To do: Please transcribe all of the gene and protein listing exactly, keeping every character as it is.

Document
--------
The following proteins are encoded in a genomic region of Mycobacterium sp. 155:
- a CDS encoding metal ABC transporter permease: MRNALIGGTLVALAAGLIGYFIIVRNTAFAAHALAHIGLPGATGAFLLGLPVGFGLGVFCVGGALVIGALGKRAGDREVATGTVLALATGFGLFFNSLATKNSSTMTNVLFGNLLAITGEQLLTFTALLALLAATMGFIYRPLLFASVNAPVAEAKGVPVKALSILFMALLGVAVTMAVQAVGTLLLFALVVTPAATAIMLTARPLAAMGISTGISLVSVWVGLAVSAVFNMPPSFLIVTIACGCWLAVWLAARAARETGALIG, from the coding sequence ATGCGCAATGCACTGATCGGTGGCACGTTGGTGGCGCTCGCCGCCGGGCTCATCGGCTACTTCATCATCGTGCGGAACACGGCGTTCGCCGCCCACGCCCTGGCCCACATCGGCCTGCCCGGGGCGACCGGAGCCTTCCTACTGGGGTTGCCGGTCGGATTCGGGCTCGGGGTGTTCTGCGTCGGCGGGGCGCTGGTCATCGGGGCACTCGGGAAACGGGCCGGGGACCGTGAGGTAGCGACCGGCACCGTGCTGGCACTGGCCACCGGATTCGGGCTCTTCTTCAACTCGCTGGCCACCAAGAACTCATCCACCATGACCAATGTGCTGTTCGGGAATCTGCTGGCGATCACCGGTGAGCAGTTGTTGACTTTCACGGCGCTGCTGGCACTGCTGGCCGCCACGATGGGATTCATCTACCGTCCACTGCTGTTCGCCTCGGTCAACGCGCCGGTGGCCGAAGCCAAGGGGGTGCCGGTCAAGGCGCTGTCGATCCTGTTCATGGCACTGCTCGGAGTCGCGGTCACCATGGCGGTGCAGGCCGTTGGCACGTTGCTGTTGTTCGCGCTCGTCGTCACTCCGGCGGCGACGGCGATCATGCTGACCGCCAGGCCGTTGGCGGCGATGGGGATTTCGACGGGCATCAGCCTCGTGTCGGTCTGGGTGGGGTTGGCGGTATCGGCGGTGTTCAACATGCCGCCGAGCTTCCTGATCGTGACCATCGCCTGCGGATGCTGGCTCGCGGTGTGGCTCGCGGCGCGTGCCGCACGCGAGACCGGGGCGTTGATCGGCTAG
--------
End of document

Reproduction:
The following proteins are encoded in a genomic region of Mycobacterium sp. 155:
- a CDS encoding metal ABC transporter permease: MRNALIGGTLVALAAGLIGYFIIVRNTAFAAHALAHIGLPGATGAFLLGLPVGFGLGVFCVGGALVIGALGKRAGDREVATGTVLALATGFGLFFNSLATKNSSTMTNVLFGNLLAITGEQLLTFTALLALLAATMGFIYRPLLFASVNAPVAEAKGVPVKALSILFMALLGVAVTMAVQAVGTLLLFALVVTPAATAIMLTARPLAAMGISTGISLVSVWVGLAVSAVFNMPPSFLIVTIACGCWLAVWLAARAARETGALIG, from the coding sequence ATGCGCAATGCACTGATCGGTGGCACGTTGGTGGCGCTCGCCGCCGGGCTCATCGGCTACTTCATCATCGTGCGGAACACGGCGTTCGCCGCCCACGCCCTGGCCCACATCGGCCTGCCCGGGGCGACCGGAGCCTTCCTACTGGGGTTGCCGGTCGGATTCGGGCTCGGGGTGTTCTGCGTCGGCGGGGCGCTGGTCATCGGGGCACTCGGGAAACGGGCCGGGGACCGTGAGGTAGCGACCGGCACCGTGCTGGCACTGGCCACCGGATTCGGGCTCTTCTTCAACTCGCTGGCCACCAAGAACTCATCCACCATGACCAATGTGCTGTTCGGGAATCTGCTGGCGATCACCGGTGAGCAGTTGTTGACTTTCACGGCGCTGCTGGCACTGCTGGCCGCCACGATGGGATTCATCTACCGTCCACTGCTGTTCGCCTCGGTCAACGCGCCGGTGGCCGAAGCCAAGGGGGTGCCGGTCAAGGCGCTGTCGATCCTGTTCATGGCACTGCTCGGAGTCGCGGTCACCATGGCGGTGCAGGCCGTTGGCACGTTGCTGTTGTTCGCGCTCGTCGTCACTCCGGCGGCGACGGCGATCATGCTGACCGCCAGGCCGTTGGCGGCGATGGGGATTTCGACGGGCATCAGCCTCGTGTCGGTCTGGGTGGGGTTGGCGGTATCGGCGGTGTTCAACATGCCGCCGAGCTTCCTGATCGTGACCATCGCCTGCGGATGCTGGCTCGCGGTGTGGCTCGCGGCGCGTGCCGCACGCGAGACCGGGGCGTTGATCGGCTAG